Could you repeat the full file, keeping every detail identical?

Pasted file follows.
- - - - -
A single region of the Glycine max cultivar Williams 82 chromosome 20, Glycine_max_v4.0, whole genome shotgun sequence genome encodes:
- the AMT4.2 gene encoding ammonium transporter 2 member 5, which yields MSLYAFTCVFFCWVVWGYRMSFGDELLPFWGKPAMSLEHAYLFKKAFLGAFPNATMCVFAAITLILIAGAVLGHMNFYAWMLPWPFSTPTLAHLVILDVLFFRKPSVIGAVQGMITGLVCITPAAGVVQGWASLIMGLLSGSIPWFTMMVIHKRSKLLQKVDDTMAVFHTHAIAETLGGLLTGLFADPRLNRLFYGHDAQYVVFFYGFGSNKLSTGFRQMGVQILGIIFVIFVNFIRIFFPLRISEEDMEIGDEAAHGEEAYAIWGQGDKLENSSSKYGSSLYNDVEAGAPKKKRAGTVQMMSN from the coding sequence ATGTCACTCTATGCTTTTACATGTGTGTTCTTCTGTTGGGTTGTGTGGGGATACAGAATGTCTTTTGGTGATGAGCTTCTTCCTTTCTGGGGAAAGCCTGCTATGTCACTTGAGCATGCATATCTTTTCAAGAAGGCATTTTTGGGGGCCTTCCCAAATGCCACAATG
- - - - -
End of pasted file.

A single region of the Glycine max cultivar Williams 82 chromosome 20, Glycine_max_v4.0, whole genome shotgun sequence genome encodes:
- the AMT4.2 gene encoding ammonium transporter 2 member 5, which yields MSLYAFTCVFFCWVVWGYRMSFGDELLPFWGKPAMSLEHAYLFKKAFLGAFPNATMCVFAAITLILIAGAVLGHMNFYAWMLPWPFSTPTLAHLVILDVLFFRKPSVIGAVQGMITGLVCITPAAGVVQGWASLIMGLLSGSIPWFTMMVIHKRSKLLQKVDDTMAVFHTHAIAETLGGLLTGLFADPRLNRLFYGHDAQYVVFFYGFGSNKLSTGFRQMGVQILGIIFVIFVNFIRIFFPLRISEEDMEIGDEAAHGEEAYAIWGQGDKLENSSSKYGSSLYNDVEAGAPKKKRAGTVQMMSN from the coding sequence ATGTCACTCTATGCTTTTACATGTGTGTTCTTCTGTTGGGTTGTGTGGGGATACAGAATGTCTTTTGGTGATGAGCTTCTTCCTTTCTGGGGAAAGCCTGCTATGTCACTTGAGCATGCATATCTTTTCAAGAAGGCATTTTTGGGGGCCTTCCCAAATGCCACAATG